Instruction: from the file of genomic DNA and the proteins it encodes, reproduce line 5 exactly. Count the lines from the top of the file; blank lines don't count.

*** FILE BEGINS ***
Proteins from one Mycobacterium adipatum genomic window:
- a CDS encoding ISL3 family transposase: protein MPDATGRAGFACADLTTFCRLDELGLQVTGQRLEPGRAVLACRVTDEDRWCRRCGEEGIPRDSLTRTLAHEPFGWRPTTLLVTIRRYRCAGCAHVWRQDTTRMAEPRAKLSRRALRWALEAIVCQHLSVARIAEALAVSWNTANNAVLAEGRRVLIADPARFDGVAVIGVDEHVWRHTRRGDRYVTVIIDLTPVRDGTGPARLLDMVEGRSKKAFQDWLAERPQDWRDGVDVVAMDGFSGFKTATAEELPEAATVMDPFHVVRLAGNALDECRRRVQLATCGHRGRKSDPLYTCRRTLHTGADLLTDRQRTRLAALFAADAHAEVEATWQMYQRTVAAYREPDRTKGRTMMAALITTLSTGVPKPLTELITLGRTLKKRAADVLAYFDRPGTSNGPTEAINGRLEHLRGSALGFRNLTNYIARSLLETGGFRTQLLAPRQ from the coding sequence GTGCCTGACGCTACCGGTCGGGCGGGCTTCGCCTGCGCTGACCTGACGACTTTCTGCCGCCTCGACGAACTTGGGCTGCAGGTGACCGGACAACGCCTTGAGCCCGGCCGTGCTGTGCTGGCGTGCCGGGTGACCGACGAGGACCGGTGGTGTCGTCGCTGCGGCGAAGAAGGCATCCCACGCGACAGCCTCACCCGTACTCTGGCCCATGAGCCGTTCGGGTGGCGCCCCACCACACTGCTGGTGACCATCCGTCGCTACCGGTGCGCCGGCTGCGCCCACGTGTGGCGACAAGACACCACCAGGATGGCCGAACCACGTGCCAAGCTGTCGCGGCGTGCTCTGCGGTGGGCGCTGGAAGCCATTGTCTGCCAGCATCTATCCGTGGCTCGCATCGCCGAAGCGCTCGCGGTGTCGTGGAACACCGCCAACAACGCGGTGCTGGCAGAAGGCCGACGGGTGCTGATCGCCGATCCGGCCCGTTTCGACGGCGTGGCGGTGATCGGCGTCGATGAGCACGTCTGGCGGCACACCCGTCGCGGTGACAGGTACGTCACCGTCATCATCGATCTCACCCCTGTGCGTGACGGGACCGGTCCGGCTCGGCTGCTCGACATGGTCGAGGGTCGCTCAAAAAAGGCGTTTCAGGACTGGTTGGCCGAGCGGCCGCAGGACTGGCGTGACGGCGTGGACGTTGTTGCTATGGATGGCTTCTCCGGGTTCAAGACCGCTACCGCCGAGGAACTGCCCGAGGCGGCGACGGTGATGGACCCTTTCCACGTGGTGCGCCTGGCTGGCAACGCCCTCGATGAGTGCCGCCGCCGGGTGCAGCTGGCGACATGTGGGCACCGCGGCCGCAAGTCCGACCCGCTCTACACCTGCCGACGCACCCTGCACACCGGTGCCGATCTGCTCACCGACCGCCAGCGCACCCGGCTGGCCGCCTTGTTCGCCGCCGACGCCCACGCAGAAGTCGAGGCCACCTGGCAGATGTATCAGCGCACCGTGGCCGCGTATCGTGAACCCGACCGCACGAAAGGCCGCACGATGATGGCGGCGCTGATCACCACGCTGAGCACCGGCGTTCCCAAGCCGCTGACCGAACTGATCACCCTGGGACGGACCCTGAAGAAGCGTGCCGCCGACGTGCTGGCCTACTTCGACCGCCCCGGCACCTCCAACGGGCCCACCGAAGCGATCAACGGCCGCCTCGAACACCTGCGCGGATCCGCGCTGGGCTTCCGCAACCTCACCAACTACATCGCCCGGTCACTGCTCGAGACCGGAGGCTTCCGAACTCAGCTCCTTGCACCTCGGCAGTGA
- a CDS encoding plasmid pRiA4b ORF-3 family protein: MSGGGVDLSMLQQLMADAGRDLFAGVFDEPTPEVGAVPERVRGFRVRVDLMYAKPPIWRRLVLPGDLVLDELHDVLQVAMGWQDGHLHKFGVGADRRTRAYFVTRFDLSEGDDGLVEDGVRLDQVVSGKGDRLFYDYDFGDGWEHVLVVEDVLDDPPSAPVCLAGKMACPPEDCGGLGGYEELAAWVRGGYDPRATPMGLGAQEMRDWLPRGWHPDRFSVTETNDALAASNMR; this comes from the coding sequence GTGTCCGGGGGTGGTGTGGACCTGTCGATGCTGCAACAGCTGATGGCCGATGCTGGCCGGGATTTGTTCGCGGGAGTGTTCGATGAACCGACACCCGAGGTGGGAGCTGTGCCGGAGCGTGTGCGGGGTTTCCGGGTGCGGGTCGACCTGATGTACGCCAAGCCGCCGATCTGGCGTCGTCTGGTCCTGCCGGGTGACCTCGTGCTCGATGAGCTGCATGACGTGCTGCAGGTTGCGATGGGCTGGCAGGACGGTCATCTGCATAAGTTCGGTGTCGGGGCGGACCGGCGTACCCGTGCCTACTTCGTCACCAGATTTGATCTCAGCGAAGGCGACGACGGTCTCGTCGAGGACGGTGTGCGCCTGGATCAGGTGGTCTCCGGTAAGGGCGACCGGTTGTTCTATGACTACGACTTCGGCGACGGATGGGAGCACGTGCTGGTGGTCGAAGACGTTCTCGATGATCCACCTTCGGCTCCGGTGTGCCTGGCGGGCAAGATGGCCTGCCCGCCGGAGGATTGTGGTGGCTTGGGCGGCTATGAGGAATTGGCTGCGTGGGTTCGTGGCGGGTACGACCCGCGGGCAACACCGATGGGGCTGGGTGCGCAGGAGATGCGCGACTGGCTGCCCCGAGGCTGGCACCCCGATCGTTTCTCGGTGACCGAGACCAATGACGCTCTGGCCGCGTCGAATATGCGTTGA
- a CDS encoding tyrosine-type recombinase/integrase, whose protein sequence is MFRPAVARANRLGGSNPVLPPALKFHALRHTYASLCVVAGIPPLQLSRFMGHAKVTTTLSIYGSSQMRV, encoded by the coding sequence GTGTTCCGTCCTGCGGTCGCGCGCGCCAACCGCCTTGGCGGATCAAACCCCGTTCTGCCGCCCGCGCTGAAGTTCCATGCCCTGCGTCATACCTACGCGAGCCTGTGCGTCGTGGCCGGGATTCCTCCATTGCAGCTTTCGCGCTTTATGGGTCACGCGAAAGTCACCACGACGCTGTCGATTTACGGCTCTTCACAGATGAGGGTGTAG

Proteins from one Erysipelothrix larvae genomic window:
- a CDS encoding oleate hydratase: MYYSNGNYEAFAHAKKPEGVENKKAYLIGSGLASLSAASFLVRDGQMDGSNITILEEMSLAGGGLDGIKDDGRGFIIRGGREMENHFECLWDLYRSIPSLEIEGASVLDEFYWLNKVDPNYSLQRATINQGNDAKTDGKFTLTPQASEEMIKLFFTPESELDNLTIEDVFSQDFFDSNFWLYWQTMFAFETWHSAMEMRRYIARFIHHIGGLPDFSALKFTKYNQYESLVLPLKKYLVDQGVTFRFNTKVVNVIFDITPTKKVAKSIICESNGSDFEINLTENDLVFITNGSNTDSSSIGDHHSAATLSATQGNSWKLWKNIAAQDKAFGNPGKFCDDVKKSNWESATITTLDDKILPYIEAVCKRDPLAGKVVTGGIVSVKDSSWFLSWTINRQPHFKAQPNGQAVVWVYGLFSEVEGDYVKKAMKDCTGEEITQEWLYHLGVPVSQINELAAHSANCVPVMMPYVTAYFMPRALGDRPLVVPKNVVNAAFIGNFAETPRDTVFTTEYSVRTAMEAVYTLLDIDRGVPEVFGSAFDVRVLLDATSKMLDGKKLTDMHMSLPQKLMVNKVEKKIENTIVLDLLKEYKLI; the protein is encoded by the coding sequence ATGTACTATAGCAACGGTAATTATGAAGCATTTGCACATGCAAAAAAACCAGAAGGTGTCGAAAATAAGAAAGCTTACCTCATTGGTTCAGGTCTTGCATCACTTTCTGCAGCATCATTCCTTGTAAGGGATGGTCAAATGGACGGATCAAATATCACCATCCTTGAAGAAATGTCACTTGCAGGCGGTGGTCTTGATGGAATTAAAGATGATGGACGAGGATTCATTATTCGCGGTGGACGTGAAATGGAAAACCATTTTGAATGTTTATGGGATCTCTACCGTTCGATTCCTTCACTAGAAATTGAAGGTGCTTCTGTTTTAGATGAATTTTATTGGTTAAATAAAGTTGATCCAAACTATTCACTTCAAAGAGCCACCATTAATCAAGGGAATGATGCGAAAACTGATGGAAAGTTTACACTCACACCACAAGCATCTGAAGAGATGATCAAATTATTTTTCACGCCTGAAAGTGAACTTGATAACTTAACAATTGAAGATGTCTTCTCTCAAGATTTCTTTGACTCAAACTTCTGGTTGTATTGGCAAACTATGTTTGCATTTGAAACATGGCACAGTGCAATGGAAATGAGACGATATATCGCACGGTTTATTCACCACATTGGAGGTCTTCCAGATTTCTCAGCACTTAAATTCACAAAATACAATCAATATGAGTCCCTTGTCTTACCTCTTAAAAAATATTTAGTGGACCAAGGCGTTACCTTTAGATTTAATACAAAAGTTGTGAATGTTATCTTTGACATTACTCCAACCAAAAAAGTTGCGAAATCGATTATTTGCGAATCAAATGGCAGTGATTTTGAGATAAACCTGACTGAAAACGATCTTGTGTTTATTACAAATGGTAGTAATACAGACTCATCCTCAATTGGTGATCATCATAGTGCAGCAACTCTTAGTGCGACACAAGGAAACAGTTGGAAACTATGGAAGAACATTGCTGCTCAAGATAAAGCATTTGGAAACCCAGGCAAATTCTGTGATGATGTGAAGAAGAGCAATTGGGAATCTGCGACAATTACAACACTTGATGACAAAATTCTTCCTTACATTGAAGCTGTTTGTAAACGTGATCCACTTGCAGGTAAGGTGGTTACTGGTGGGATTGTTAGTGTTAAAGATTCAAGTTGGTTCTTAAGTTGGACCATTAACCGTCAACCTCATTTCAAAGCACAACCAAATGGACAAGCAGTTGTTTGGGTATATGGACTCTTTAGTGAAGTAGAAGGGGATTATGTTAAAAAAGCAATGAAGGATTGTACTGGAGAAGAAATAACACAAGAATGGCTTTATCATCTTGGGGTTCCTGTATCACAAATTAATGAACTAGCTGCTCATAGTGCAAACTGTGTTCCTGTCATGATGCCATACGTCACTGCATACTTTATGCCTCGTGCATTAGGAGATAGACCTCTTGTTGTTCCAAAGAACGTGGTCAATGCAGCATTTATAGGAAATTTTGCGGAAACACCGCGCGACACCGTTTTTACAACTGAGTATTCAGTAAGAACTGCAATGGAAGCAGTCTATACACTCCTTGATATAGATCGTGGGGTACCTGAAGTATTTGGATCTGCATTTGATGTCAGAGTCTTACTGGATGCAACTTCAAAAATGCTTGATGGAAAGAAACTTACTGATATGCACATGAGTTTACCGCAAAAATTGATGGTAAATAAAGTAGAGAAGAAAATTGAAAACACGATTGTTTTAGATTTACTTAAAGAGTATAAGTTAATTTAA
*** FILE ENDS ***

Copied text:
Proteins from one Erysipelothrix larvae genomic window: